The ribs on the tilt front shell serve a few different purposes. Not only do they stiffen up the glass shell, they also serve as the mounting point for the hinges and the linear actuators. They also are the attachment point for the grille.
The Alumicraft grille came with mounting tabs on each corner of the frame. The distance between the tabs is what originally set the rib spacing. Unfortunately, the location of the tab mounting holes ended up being right where the rib cutouts were. So I had to cut them off, fabricate up new tabs and weld them back on. I also slotted the holes for a little adjustment and the ribs were drilled and tapped for mounting screws.
Second photo shows the grille bolted in place and the actuator rod pivot plates installed.
Last photo shows the grille and cutout.
The tilt shell from Outlaw does not come with the grill opening recess formed into it like the regular fiberglass front end piece does, and its up to the builder to locate the opening and cut it out. I did have a tracing of the original grille opening size and after a little Cad drafting to clean up the shape, I printed out a full sized copy and taped it to the shell. Making sure that it was centered both horizontally and vertically, the shape was transferred to the shell and the rough shape was cut out.
I am not using the stock grille, but instead have a horizontal bar style grille made by Alumicraft which mounts to the shell from the inside. Therefore I will have to finish off the edge of the shell, probably by forming a small radiused lip around the grille opening.
Last photo shows how low the grill opening is in relationship to the engine.
The first photo shows the finished tilt shell and rib assembly. I installed a total of thirty tabs on the tilt shell to hold ten separate ribs, which in turn were bolted to each other to stiffen everything up. My original intent was to have the transverse rib that runs parallel to the cowl to be one piece. However, I needed to change it to two separate pieces in order to clear the blower scoop when the tilt opens and closes.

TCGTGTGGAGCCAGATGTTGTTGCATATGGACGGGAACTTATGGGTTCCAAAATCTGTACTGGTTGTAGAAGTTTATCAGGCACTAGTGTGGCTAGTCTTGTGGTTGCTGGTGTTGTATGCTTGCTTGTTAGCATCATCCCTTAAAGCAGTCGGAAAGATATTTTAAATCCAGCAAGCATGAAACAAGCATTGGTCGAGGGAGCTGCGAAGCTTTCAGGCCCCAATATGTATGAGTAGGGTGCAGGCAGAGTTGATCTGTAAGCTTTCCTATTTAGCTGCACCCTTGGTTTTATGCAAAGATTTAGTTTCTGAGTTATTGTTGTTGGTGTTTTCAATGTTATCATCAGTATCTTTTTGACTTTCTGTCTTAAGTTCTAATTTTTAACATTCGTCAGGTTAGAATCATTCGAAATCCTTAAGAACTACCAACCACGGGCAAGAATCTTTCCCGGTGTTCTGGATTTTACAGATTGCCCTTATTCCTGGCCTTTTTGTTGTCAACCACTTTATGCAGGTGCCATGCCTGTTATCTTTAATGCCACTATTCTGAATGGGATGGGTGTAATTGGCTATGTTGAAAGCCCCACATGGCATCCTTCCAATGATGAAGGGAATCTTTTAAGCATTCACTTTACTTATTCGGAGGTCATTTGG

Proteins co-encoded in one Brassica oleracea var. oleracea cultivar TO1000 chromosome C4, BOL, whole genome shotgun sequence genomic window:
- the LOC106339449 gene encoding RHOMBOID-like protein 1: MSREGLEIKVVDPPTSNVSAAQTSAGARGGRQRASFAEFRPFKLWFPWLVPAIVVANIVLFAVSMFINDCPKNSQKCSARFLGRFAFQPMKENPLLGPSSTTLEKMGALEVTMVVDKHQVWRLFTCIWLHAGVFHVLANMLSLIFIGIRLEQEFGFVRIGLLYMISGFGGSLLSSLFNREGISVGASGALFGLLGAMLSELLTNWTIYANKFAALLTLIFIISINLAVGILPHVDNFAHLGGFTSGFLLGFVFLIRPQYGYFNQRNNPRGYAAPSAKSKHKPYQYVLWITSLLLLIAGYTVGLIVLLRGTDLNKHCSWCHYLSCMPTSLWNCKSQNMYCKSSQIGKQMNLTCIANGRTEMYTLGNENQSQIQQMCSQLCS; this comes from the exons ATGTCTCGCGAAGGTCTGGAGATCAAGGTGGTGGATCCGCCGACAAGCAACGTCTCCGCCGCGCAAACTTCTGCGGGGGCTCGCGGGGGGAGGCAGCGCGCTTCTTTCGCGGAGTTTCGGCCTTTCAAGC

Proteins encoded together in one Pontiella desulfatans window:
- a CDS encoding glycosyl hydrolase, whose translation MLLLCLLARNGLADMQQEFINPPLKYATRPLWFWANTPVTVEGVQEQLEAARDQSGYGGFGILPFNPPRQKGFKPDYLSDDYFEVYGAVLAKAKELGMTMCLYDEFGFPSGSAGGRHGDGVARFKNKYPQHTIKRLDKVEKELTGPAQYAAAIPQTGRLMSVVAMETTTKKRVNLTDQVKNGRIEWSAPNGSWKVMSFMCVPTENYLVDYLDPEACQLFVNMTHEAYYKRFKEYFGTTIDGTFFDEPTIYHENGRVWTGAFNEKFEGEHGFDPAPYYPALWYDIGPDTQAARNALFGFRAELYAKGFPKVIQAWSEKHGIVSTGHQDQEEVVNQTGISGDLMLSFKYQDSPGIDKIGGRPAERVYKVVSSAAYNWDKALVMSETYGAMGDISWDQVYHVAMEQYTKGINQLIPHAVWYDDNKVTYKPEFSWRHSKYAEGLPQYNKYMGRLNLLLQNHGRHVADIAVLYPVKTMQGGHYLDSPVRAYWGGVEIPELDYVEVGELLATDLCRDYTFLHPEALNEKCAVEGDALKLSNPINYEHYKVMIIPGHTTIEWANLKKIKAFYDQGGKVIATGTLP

The second and third photos, which are a little tough to see because of the reflection off of the body, show the piece that I needed to cut off the rear portion of the fender in order to clear the door as the tilt opens/closes. I made a cardboard template for one side and marked the cut line, and then reversed it to mark the cut line for the other fender. The piece that was cut off will be bonded to the top of the saddle. This moves the tilt/body gap out away from the door and ensures that the tilt shell does not scratch the door when it operates. The linear actuator switch will be wired in series with a pair of door contacts to ensure the tilt can't operate without the door being closed.
After the third layer of mat, I rolled the tilt shell out in the sunlight for a while and let it bake to make sure everything was fully cured. The other photos are just some more shots of the completed work.